This week was a bit wild and wooly, so my “Monday” post is happening on Thursday at the Oakland airport. But as squeezed as I am for time, I am enough of an iPad junky that when I realized I had left my iPad at home–for a one-day trip to a SCELC board meeting in Riverside–I said to myself, no problem; I’ll swing by my house on the way to SFO.
Then I doublechecked my reservation and realized I was flying out of Oakland…
And I drove back to SF, grabbed my iPad (and with a little wiggle room sealed the deal on my SuperShuttle res from ONT to the hotel and printed a boarding pass… if only to dignify the trip, as if I couldn’t have done that at work), drove back to Oakland, and am now writing this post on said iPad. (Using a Verbatim folding keyboard which has a white case almost identical to a purse I owned in the first grade.)
The guy next to me watched me pull out my iPad, keyboard, and iPhone and said, “That’s a lot of electronics.” “Mmmm-hmmm!” I responded.
But while it is a “lot of electronics,” all of it fits easily in my purse, which also has print copies of The Atlantic and Harper’s for those agonizing minutes during takeoff and landing when I must reenter the analog lifestyle. And beyond its portability, the iPad is its own well-designed perfect universe, as immaculately tempting as a Martha Stewart kitchen.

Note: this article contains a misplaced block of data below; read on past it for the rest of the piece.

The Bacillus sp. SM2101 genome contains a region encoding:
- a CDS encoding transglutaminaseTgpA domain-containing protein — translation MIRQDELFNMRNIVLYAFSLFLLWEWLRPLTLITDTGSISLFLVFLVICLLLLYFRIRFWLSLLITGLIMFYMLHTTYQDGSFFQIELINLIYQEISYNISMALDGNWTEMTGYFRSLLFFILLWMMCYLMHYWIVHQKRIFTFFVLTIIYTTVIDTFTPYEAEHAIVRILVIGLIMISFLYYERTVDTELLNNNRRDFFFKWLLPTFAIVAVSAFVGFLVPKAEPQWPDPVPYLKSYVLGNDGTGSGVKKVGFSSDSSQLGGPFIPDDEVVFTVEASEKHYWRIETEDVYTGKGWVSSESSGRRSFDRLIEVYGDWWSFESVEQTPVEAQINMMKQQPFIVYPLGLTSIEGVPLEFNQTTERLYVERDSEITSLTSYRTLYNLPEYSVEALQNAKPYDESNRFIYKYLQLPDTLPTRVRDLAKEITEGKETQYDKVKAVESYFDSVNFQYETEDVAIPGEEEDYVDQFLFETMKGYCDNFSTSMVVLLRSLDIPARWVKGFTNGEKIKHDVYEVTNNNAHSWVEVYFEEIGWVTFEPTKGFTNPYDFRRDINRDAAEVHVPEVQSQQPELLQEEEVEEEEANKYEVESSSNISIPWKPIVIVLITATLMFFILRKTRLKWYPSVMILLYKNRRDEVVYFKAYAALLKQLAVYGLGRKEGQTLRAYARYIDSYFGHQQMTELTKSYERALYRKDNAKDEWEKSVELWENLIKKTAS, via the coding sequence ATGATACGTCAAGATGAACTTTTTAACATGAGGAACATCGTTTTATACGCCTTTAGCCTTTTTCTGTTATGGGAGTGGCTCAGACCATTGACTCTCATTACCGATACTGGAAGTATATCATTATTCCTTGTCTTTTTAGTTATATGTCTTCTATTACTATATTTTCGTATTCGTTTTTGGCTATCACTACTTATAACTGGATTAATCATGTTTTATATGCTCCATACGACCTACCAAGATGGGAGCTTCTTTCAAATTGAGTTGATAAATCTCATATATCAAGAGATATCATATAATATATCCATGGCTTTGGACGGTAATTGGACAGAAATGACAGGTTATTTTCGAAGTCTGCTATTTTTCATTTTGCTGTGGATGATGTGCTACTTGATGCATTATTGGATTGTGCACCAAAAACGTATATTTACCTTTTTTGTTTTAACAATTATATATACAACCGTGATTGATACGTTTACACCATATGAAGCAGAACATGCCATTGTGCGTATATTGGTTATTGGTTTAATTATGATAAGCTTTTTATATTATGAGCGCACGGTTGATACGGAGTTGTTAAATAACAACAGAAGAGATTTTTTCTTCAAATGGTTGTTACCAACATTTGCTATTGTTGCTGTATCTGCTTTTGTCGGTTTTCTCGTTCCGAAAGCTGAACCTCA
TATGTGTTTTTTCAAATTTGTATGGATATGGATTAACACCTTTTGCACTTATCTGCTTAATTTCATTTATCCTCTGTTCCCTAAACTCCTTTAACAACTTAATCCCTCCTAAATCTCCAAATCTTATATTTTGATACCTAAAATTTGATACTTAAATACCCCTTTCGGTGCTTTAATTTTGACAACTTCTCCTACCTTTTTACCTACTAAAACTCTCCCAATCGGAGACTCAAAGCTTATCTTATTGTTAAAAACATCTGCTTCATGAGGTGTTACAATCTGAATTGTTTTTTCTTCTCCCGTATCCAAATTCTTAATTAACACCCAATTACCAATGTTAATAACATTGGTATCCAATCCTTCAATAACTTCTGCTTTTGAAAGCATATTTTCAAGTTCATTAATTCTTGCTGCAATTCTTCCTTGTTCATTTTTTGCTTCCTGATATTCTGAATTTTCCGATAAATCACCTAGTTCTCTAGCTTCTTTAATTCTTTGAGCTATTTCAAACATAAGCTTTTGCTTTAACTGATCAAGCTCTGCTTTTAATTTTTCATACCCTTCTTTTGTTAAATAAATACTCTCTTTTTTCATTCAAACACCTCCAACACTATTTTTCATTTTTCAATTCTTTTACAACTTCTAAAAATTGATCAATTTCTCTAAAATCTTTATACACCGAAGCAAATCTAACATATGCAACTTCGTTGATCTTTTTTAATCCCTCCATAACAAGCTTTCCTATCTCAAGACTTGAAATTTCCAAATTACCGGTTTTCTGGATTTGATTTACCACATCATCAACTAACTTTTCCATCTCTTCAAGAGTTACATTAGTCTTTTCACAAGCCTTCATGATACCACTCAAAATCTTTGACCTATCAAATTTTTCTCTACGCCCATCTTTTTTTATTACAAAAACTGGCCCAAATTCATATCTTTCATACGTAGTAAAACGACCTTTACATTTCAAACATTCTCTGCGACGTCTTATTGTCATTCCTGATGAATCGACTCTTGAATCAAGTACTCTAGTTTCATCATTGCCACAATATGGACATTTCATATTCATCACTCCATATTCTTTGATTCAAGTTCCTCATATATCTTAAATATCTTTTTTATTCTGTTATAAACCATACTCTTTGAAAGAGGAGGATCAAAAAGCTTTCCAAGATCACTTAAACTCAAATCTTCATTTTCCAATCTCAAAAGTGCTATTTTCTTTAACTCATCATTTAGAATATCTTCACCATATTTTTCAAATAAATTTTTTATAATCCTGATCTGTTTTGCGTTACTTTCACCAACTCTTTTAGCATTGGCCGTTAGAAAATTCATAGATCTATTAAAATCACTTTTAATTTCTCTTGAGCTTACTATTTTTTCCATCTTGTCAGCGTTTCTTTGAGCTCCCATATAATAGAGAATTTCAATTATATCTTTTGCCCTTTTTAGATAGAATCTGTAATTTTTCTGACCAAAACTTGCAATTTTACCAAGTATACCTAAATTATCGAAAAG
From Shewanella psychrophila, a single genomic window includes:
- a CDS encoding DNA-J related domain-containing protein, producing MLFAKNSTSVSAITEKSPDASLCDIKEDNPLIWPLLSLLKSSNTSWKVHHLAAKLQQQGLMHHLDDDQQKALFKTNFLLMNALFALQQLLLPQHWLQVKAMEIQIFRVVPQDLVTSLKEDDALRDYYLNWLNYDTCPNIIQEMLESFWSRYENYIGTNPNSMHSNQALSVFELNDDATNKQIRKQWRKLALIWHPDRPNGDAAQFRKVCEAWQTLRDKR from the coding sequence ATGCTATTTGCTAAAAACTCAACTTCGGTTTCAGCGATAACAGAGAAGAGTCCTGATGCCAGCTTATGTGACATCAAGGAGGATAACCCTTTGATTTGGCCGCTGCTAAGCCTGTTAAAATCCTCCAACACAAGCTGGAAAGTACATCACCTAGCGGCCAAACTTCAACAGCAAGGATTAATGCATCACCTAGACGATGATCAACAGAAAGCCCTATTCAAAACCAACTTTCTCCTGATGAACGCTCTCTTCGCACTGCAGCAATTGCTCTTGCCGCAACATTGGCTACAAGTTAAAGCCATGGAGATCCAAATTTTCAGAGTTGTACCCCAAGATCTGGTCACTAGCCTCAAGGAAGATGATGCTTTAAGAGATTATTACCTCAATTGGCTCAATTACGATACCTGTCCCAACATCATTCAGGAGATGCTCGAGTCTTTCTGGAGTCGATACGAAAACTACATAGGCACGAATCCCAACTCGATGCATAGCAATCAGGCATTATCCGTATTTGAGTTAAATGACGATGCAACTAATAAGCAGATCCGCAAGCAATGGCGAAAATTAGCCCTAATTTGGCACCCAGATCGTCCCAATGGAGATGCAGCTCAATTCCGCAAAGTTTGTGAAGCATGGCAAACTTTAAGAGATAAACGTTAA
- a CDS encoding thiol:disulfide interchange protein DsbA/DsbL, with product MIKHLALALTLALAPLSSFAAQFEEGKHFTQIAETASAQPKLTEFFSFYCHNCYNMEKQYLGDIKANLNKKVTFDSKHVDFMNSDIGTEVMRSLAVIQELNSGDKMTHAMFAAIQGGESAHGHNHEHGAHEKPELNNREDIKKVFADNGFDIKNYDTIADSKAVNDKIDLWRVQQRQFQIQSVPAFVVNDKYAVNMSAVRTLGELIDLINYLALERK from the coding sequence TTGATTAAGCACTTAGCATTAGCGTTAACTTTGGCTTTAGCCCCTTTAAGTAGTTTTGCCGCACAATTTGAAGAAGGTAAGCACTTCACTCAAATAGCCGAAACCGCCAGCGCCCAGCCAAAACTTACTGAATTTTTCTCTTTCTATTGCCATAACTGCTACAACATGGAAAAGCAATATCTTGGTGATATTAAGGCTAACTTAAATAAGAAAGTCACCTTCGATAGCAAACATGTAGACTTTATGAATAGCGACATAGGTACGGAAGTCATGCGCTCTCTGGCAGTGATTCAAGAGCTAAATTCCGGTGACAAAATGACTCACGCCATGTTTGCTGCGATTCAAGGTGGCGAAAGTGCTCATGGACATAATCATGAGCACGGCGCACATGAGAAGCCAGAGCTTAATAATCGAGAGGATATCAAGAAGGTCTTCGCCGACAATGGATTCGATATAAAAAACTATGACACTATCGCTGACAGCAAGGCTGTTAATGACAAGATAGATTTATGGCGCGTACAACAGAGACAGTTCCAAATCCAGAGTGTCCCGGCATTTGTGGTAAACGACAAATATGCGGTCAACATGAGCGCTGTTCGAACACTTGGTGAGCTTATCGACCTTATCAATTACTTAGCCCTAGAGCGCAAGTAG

I’m mindful of the recent press about Apple’s labor practices. The best coverage–which I haven’t seen referenced in the shocked-and-indignant Big Media articles that followed–was the audio essay on This American Life, “Mr. Daisy and the Apple Factory.” I listened to it twice, mesmerized and disturbed. I cannot reconcile these perfect, addictive devices with the inhumane practices that produce them. I cannot reconcile my own complacency with the urgency of that story. I don’t know exactly how to proceed. I do know that I can’t turn away.